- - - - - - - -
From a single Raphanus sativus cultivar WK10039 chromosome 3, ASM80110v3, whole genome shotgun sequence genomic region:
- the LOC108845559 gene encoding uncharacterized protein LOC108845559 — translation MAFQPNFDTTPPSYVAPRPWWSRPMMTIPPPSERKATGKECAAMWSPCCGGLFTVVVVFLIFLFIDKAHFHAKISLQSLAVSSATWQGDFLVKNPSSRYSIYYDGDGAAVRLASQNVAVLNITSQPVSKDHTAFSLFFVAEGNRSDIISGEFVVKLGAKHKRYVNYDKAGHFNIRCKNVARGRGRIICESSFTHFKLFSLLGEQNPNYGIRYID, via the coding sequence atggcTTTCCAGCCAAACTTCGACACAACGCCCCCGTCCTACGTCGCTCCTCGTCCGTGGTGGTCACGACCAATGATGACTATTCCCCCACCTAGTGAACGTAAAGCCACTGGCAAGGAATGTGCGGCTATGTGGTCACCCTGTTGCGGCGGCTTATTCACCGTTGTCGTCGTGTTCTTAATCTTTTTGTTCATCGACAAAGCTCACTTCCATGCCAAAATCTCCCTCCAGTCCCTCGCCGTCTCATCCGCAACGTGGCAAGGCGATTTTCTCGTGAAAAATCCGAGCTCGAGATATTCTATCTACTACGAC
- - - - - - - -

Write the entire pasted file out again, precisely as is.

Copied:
From a single Raphanus sativus cultivar WK10039 chromosome 3, ASM80110v3, whole genome shotgun sequence genomic region:
- the LOC108845559 gene encoding uncharacterized protein LOC108845559 — translation MAFQPNFDTTPPSYVAPRPWWSRPMMTIPPPSERKATGKECAAMWSPCCGGLFTVVVVFLIFLFIDKAHFHAKISLQSLAVSSATWQGDFLVKNPSSRYSIYYDGDGAAVRLASQNVAVLNITSQPVSKDHTAFSLFFVAEGNRSDIISGEFVVKLGAKHKRYVNYDKAGHFNIRCKNVARGRGRIICESSFTHFKLFSLLGEQNPNYGIRYID, via the coding sequence atggcTTTCCAGCCAAACTTCGACACAACGCCCCCGTCCTACGTCGCTCCTCGTCCGTGGTGGTCACGACCAATGATGACTATTCCCCCACCTAGTGAACGTAAAGCCACTGGCAAGGAATGTGCGGCTATGTGGTCACCCTGTTGCGGCGGCTTATTCACCGTTGTCGTCGTGTTCTTAATCTTTTTGTTCATCGACAAAGCTCACTTCCATGCCAAAATCTCCCTCCAGTCCCTCGCCGTCTCATCCGCAACGTGGCAAGGCGATTTTCTCGTGAAAAATCCGAGCTCGAGATATTCTATCTACTACGAC